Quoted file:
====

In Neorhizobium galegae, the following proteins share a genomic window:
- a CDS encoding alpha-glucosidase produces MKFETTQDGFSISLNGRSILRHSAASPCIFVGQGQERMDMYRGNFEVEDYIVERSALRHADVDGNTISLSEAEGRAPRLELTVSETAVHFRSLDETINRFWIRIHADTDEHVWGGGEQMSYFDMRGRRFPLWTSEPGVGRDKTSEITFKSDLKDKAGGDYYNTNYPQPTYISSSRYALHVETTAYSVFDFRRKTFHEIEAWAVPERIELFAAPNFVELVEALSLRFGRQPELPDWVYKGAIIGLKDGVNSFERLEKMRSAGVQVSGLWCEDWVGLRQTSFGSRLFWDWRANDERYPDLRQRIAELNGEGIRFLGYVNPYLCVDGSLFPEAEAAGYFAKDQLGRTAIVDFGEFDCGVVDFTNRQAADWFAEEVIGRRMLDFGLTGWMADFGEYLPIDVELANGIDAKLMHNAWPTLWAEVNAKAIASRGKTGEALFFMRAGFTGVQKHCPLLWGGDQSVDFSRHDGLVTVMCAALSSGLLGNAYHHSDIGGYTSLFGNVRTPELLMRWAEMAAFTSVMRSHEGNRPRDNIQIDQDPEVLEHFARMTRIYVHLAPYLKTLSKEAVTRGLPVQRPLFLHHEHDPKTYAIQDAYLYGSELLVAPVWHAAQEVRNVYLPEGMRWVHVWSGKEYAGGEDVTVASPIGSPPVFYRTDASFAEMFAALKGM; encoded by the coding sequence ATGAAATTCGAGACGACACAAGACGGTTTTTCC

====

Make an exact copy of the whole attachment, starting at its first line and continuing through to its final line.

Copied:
In Neorhizobium galegae, the following proteins share a genomic window:
- a CDS encoding alpha-glucosidase produces MKFETTQDGFSISLNGRSILRHSAASPCIFVGQGQERMDMYRGNFEVEDYIVERSALRHADVDGNTISLSEAEGRAPRLELTVSETAVHFRSLDETINRFWIRIHADTDEHVWGGGEQMSYFDMRGRRFPLWTSEPGVGRDKTSEITFKSDLKDKAGGDYYNTNYPQPTYISSSRYALHVETTAYSVFDFRRKTFHEIEAWAVPERIELFAAPNFVELVEALSLRFGRQPELPDWVYKGAIIGLKDGVNSFERLEKMRSAGVQVSGLWCEDWVGLRQTSFGSRLFWDWRANDERYPDLRQRIAELNGEGIRFLGYVNPYLCVDGSLFPEAEAAGYFAKDQLGRTAIVDFGEFDCGVVDFTNRQAADWFAEEVIGRRMLDFGLTGWMADFGEYLPIDVELANGIDAKLMHNAWPTLWAEVNAKAIASRGKTGEALFFMRAGFTGVQKHCPLLWGGDQSVDFSRHDGLVTVMCAALSSGLLGNAYHHSDIGGYTSLFGNVRTPELLMRWAEMAAFTSVMRSHEGNRPRDNIQIDQDPEVLEHFARMTRIYVHLAPYLKTLSKEAVTRGLPVQRPLFLHHEHDPKTYAIQDAYLYGSELLVAPVWHAAQEVRNVYLPEGMRWVHVWSGKEYAGGEDVTVASPIGSPPVFYRTDASFAEMFAALKGM; encoded by the coding sequence ATGAAATTCGAGACGACACAAGACGGTTTTTCC